A time would come, within a few years, when Ruben Vega would go to the church in Benson, kneel in the confessional, and say to the priest, “Bless me, Father, for I have sinned. It has been thirty-seven years since my last confession. . . . Since then I have fornicated with many women, maybe eight hundred. No, not that many, considering my work. Maybe six hundred only.” And the priest would say, “Do you mean bad women or good women?” And Ruben Vega would say, “They are all good, Father.”
—Elmore Leonard, “The Tonto Woman”
I was—am—a huge Elmore Leonard fan. His ability to create simple tales featuring idiosyncratically complex characters and snappy dialog, in addition to his mantra to “leave out the part that readers tend to skip,” culminated in a true master craftsman, unapologetic for the types of stories he wrote. My personal opinion: His western stories from his early writing days are some of the best things he’s ever done. Period. (Look no further than the excerpt I pasted at the beginning of this post—sublime, isn’t it?)
Specifically, his story “The Tonto Woman,” a stark tale of alienation, loneliness in the burgeoning West—highlighting the differences in each of us that make us unique (whether we want that uniqueness or not)—is one I find myself coming back to year after year.
And recently, I was reminded of what I think most people have forgotten or just never knew in the first place: In 2008, “The Tonto Woman” was adapted into an absolutely fantastic short film that was nominated for an Academy Award. The Tonto Woman starred the late (and great) Francesco Quinn and was directed by Daniel Barber (who went on to helm the criminally underrated Harry Brown), and is, by my accounts, Leonard’s finest adaptation to date, proving that, when done well, adaptations from page to screen can be marvels. (This is not to discount another favorite Leonard adaptation—the incredible TV series Justified—but it has quickly morphed into its own thing, distanced somewhat from the page, whereas The Tonto Woman is as faithful an adaptation as they come.)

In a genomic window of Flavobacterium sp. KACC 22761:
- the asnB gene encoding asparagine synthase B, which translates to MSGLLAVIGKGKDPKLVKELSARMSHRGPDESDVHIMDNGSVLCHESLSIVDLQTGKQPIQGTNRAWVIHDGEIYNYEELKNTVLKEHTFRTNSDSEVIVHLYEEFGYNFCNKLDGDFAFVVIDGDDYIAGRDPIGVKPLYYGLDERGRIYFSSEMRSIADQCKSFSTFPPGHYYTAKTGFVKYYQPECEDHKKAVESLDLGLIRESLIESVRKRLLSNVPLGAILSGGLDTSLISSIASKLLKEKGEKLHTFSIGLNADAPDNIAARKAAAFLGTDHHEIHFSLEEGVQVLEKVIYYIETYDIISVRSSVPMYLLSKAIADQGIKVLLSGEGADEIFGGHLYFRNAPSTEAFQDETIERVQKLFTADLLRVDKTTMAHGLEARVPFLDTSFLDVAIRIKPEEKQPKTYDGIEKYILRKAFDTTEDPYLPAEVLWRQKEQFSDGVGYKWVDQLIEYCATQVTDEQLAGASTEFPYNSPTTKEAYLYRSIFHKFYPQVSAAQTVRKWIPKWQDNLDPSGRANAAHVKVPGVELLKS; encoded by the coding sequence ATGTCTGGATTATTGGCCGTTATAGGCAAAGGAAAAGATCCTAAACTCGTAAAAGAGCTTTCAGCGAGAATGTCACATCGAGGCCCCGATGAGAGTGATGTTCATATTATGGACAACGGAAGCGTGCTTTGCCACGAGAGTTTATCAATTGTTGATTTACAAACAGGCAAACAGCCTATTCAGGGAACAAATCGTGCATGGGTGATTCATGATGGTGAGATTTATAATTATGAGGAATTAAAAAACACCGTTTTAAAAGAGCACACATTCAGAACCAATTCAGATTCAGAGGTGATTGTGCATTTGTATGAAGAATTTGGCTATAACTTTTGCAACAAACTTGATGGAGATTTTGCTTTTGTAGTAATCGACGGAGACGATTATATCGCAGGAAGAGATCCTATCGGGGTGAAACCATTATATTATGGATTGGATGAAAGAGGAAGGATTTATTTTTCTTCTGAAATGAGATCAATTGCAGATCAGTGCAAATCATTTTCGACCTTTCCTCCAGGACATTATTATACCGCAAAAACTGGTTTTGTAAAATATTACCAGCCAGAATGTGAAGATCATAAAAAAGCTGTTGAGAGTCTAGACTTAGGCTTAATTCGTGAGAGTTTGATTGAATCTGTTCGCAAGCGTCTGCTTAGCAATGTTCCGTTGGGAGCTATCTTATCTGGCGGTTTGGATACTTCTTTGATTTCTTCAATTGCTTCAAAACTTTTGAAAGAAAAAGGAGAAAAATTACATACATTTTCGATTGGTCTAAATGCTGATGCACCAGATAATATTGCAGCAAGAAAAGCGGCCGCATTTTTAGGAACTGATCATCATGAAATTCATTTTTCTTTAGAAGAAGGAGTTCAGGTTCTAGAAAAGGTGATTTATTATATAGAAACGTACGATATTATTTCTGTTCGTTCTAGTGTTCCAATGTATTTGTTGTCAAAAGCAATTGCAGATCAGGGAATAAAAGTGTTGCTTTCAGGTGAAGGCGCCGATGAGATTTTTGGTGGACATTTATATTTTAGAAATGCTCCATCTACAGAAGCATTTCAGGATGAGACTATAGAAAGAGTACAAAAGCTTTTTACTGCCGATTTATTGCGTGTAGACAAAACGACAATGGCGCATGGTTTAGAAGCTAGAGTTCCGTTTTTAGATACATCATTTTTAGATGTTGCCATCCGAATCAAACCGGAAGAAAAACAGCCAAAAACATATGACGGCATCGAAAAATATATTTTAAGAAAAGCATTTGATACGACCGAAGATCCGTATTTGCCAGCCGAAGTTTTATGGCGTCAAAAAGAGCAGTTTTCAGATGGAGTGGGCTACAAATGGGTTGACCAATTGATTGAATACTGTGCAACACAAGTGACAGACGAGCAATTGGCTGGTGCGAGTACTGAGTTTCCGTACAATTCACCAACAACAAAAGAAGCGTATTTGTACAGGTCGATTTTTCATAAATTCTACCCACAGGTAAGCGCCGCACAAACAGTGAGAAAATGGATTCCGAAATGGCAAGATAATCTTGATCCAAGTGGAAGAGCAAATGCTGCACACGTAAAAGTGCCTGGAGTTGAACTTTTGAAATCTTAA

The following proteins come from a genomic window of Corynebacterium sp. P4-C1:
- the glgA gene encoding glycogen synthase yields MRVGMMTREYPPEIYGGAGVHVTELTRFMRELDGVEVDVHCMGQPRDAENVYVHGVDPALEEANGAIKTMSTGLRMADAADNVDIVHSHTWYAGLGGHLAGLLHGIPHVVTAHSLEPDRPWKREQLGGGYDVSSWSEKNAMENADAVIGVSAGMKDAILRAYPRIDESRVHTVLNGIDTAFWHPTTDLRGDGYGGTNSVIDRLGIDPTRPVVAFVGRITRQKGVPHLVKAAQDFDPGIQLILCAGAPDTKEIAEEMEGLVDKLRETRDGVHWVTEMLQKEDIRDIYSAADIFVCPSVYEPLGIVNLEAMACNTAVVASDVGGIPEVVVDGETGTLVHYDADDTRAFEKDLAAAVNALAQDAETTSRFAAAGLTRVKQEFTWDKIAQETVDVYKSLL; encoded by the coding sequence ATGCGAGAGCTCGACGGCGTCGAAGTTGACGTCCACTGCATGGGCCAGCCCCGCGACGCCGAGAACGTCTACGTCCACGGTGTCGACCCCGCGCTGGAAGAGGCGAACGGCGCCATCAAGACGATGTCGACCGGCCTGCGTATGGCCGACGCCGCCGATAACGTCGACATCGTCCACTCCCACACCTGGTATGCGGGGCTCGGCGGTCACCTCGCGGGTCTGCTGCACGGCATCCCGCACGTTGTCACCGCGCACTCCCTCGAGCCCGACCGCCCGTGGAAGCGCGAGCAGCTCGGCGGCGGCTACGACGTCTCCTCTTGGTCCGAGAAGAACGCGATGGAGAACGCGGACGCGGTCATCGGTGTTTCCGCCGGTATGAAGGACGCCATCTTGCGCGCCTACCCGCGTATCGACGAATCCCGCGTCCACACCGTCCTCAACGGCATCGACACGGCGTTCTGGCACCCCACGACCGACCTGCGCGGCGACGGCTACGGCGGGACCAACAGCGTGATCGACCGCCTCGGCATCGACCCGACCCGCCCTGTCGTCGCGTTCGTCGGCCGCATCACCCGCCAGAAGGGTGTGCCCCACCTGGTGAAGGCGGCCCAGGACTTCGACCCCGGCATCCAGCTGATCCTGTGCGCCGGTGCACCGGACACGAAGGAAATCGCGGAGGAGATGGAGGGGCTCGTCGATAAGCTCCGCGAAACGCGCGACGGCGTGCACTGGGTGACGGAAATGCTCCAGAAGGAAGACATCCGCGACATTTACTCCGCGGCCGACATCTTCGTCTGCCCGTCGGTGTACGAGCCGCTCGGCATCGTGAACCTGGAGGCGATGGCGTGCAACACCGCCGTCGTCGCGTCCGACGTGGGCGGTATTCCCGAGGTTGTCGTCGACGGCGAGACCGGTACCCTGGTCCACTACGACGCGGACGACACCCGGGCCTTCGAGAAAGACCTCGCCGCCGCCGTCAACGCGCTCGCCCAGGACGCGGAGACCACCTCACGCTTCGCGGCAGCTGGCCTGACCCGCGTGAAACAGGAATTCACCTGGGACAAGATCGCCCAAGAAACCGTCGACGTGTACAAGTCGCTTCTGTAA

You can watch the entire movie over at Vimeo (also embedded below), and running just shy of forty minutes, I highly recommend you do. It’s a aesthetically beautiful film, written and shot as well as any full-length contemporary Western, and it will stick with you for days.